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Photo by Rhea - Peakhurst 1985



by Martin B.

The Bach Flower Remedies is a system of healing which activates through the emotions. This relates to Wiccan/Magickal philosophies in the unfolding of Divine Consciousness within and without.

All natural therapies have a metaphysical/ spiritual/ holistic component but with the Bach system this is the most pronounced. This is not to say that it is a magickal therapy, because many Bach practitioners would reject that notion. However, because it is based on spiritual principles and "treats" the soul, it is very relevant to our own position as the remedies are useful tools in achieving spiritual/personal integration. They can be a useful addition to our usual techniques.

Dr. Bach (1880-1936) was a very gifted Harley Street specialist who gave up a brilliant medical career to practise along Herbal and Homeopathic lines. He eventually, as a result of listening to the voice of his Higher Self, went to rural Wales to search for his healing flowers. It is this and his disaffection and disillusion with orthodox medicine that brought us the "miracle" of the 38 wildflower remedies. The full life story of Dr. Bach which cannot be retold here for lack of space, may be found in The Medical discoveries of Dr. Edward Bach, Physician by Nora Weeks.

Dr. Bach believed that the real cause of disease was something more than a physical symptom. The morbid conditions such as the presence of germs for example, though real enough and dangerous, were only the final outcome.

In 1931, Dr Bach published Heal Thyself - an explanation of the real cause and cure of disease". Disease was caused by disharmony between the personality and the Soul. Disease was not evil, but showed man that he was out of touch with his Higher Self and should rectify the disharmony. This book contains a wealth of spiritual knowledge. To quote from Heal Thyself (page 56), "The cause of all our troubles is self and separateness, and this vanishes as soon as Love and the Knowledge of the Great Unity become part of our natures. The universe is God rendered objective; at its close it is God more highly evolved. So with man his body is himself externalised, an objective manifestation of his internal nature, he is the expression of himself, the materialisation of the qualities of his consciousness".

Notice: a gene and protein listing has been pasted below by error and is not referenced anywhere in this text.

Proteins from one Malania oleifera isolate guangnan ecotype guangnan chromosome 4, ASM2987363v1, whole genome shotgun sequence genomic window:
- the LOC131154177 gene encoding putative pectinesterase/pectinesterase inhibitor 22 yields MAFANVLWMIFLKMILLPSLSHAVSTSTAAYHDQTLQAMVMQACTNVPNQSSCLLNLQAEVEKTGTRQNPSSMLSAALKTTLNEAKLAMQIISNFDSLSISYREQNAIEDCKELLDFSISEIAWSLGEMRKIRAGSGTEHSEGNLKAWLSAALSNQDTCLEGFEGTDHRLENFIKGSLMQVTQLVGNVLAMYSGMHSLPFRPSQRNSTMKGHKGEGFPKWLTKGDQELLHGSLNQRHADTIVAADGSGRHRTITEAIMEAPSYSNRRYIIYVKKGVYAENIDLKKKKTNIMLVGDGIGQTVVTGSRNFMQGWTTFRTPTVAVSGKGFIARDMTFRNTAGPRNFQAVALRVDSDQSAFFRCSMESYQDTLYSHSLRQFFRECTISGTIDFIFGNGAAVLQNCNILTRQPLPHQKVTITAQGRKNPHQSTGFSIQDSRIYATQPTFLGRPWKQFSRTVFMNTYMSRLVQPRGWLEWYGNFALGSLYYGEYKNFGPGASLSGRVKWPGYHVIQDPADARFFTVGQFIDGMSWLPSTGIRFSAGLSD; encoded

Dr. Bach discovered each of the flower essences through a form of clairvoyance. He suffered every mental state that each remedy corresponds to; and in that experience was guided to the flower that would heal it. This, coupled with persecution by the medical establishment, is believed to have resulted in the ill health which caused the death of this great and gentle man in 1933 at the age of fifty-six.

A very important point that must be made is that while Dr. Bach was indeed a homeopathic physician, the remedies are not homeopathic. They are not potentized according to homeopathic practice, nor are they prescribed according to the Law of Similars on which homeopathy is based. They can be classified as herbal remedies because of their origins. However, this is not completely true either (and neither is it completely untrue) because their action is not chemical or pharmacological. They heal purely through their "vibrations". Chemical tests would only reveal water and brandy (as preservative), the flower essence and its action cannot be detected in this way.